We recently returned from a week’s vacation to find all seven of our big koi dead, victims of a fast-growing algae bloom. The loss was troubling–some of these fish had lived in our pond for as long as eight years, and we thought of them as pets. I was determined not to lose any more koi, so I did some investigating… and I learned that algae are often to blame.
Algae steal the nutrients and oxygen that fish and plants would otherwise consume. And when the weather is warm, the problem gets worse. Here are some effective ways to control algae:
Provide shade around the water garden and limit fish populations to numbers that the pond can actually manage.
In the spring, give the pond a fresh start by removing fall and winter debris.
Test your water quality regularly. Check for nitrites to ensure that fish waste is not building up to toxic levels. If it is, relocate some fish, cut down on feeding, or clean the pond. Use a water meter or water testing kit to look for dissolved oxygen. Ideally, this should be in the range of three to six milligrams per liter.
If the water garden is low on oxygen, use bubblers, aeration devices, pumps and fountains. A pond pump circulates water around the pond and into pond filters, naturally adding oxygen, as well.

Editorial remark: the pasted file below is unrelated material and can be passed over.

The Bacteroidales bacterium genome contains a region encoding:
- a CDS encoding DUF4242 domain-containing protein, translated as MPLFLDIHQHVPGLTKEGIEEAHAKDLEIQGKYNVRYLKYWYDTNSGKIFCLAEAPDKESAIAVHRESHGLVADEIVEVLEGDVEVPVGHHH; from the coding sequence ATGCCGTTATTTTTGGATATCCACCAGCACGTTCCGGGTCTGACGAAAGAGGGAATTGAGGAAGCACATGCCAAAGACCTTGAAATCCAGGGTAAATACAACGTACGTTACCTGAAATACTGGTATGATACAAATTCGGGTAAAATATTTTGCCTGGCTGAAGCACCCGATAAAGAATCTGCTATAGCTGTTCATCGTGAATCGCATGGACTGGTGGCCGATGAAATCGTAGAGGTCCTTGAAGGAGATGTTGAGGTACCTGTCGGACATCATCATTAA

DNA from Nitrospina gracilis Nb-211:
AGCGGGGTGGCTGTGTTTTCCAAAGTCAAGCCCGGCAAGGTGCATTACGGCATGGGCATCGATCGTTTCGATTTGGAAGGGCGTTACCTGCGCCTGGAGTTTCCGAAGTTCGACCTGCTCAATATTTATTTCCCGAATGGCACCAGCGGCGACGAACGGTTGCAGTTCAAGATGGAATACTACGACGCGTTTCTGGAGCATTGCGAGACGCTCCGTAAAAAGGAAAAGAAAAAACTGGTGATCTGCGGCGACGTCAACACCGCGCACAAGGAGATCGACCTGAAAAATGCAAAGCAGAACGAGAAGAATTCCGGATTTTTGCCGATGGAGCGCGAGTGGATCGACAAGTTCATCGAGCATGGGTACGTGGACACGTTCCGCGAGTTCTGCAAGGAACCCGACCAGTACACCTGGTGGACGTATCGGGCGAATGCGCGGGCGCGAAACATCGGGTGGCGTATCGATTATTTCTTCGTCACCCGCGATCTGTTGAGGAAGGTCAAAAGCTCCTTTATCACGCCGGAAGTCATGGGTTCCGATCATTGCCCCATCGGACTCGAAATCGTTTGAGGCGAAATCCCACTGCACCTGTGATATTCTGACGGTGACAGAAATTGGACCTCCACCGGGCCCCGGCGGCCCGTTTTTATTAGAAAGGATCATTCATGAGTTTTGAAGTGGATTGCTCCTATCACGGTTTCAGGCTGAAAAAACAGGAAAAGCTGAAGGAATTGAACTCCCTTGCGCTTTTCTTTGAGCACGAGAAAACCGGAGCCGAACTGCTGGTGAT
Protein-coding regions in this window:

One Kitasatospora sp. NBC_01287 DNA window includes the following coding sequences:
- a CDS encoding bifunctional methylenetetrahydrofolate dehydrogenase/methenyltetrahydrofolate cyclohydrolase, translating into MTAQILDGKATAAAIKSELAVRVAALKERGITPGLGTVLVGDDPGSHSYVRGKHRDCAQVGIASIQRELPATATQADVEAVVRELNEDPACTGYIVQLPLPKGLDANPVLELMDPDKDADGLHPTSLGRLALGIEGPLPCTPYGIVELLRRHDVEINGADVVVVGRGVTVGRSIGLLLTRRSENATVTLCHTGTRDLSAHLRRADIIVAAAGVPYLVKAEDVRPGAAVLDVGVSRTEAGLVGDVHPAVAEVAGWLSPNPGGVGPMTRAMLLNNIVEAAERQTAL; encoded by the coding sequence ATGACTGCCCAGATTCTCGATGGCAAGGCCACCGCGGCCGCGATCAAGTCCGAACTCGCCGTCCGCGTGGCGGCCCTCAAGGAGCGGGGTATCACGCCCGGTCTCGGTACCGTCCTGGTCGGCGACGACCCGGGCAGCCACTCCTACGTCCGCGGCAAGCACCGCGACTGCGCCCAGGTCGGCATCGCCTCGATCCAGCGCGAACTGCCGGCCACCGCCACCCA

Maintain Your Filter
It’s also crucial to keep your filter clean. It’s not hard to do: Just pull out any clumps of algae and debris, clean out the filter, and keep a good balance of bacteria in the water garden.
Actually, you probably won’t need to clean the filter as often as you’d think. Like win, pond filters get better with age because the bacteria are more efficient over time. But in summer and fall, when the filter becomes clogged, it’s time for a cleaning.
Remove the filter media and clean out the media and the filter. Use pond water, if possible, to keep the chemical composition stable. Clean until the water runs clear. Then inspect the filter, and change the parts, if the media are visibly damaged or misshapen.
Where water enters and exits the filter, debris can clog the holes. Move water through the inlets and outlets of the filter to make sure that they’re clear. Use a gentle brush or a more powerful spray of water.
Water gardens have a host of microorganisms that you won’t see; and because many of these bacteria are beneficial to pond life, you’ll want to keep them around. Don’t use chlorine of bleach in the water. When you change the filter media, be sure to add more of the “good” bacteria.
After cleaning the filter, make sure that it works as well as it did before. If it’s a gravity feed filter, check to see that the pipe is angled so that pond water goes into the filter. After changing the filter, use a test kit to check the water quality for a few days.
These steps will ensure your water garden stays clean. And your fish will thank you.